The lunch break was followed by three parallel expert sessions. Hana Brablcová, a lawyer at the Equal Treatment Department of the Ombudsman’s Office, together with Petra Sofia Haken, an expert for equal pay methodologies, led an interactive workshop entitled „Equal pay for equal work?“ „Most of all, the attendees were interested in a discussion about regional differences in the case of a court case between two drivers working for the Czech Post. This shows the importance of discussing the value of work and comparing it on the basis of objective criteria. There has also been interest in publications on the topic of equal work, which go into detail on other case studies and practical examples of how to compare equal work and work of equal value,“ said Petra Sofie Haken.  The roundtable also included an expert discussion on the Gender Pay Gap and Parenthood. Experts discussed how to make the data of the Average Earnings Information System as accessible as possible and link it to other databases in order to obtain relevant data on the causes and consequences for gender pay equality. Possible ways forward were suggested.


Publishing the results of Logibu’s analysis requires courage

The next item in the afternoon session of the conference was Logib as a tool for equal pay. Representatives of organisations that have already successfully completed the Logib analysis shared their experiences with it: the Head of Projects and Research Support at the Institute of International Relations Lucie Božková, Zuzana Hochelová from the International Clinical Research Centre at St. Anne’s University Hospital and Stanislava Šimánková, HR manager at the Technology Agency of the Czech Republic. Jana Skalková took the moderator’s microphone, and the debate was accompanied by experts from the Rovná odměna project, Dita Jahodová and Helena Skálová, who have been developing the Logib tool and conducting analyses of income equality among employers since 2016. According to them, the focus of the debate was how to communicate the findings of the analysis to the management so that it does not end up „in a drawer“, but on the contrary leads to the gradual straightening of unjustified pay gaps and closing of GPGs. And it was obvious that the panellists present did not lack it. „However, management support for the closure of GPGs, as was the case in our country, is not always a given. We certainly recommend preparing a proposal directly for the management where to get money to compensate the income of undervalued persons,“ noted Lucie Božková from the Institute of International Relations.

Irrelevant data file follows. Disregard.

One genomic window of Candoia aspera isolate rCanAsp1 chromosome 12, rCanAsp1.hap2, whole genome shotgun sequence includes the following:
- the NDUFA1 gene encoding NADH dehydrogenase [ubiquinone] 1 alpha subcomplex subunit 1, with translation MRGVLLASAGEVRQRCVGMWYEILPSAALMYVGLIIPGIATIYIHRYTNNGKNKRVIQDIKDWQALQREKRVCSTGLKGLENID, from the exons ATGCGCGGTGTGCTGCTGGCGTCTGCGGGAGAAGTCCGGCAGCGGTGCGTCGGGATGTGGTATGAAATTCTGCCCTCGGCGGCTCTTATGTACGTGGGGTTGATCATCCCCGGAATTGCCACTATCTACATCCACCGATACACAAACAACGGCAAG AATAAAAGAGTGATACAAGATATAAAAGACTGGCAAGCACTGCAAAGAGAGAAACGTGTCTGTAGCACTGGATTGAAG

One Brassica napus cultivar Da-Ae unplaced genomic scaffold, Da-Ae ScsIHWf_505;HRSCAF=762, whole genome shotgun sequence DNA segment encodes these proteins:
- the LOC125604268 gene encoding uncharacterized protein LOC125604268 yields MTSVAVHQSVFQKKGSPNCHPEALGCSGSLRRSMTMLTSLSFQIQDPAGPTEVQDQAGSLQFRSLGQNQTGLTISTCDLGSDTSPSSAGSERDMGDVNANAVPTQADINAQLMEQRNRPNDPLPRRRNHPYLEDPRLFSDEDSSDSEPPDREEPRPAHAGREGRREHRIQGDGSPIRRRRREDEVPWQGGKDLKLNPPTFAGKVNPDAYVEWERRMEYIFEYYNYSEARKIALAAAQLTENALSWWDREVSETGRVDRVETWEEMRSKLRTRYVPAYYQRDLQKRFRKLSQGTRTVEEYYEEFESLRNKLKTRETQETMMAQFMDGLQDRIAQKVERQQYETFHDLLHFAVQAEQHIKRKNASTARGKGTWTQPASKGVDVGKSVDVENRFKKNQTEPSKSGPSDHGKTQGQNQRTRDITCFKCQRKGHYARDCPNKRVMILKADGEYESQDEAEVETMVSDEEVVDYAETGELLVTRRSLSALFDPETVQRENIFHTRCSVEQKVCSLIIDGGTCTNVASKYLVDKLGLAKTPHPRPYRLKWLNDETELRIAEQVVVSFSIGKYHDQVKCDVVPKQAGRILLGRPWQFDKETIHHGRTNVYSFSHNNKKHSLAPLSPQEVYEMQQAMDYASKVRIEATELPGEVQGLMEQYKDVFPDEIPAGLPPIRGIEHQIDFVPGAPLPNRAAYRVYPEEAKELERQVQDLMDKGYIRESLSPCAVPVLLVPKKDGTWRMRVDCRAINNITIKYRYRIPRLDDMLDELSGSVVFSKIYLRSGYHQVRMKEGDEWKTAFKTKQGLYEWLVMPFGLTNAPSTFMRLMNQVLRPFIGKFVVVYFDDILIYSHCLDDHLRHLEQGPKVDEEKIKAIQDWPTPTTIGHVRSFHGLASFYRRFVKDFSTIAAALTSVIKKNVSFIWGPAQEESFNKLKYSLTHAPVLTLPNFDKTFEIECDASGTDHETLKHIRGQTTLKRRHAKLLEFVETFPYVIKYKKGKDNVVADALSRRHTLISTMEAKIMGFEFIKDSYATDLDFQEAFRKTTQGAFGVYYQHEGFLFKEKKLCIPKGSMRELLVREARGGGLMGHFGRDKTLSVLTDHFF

„We also see the conference of the Gender Pay Gap Reduction Portfolio as the beginning of another path that will lead to greater transparency and a more open corporate culture. I believe that the value of work and its comparison on the basis of objective criteria will be an integral part of the conference and that a properly set system will ensure fair remuneration not only at the level of women – men categories, but for all employees without distinction,“ Lenka Simerská, the head of the Gender Pay Gap Reduction Portfolio Team, summarized the message of the conference.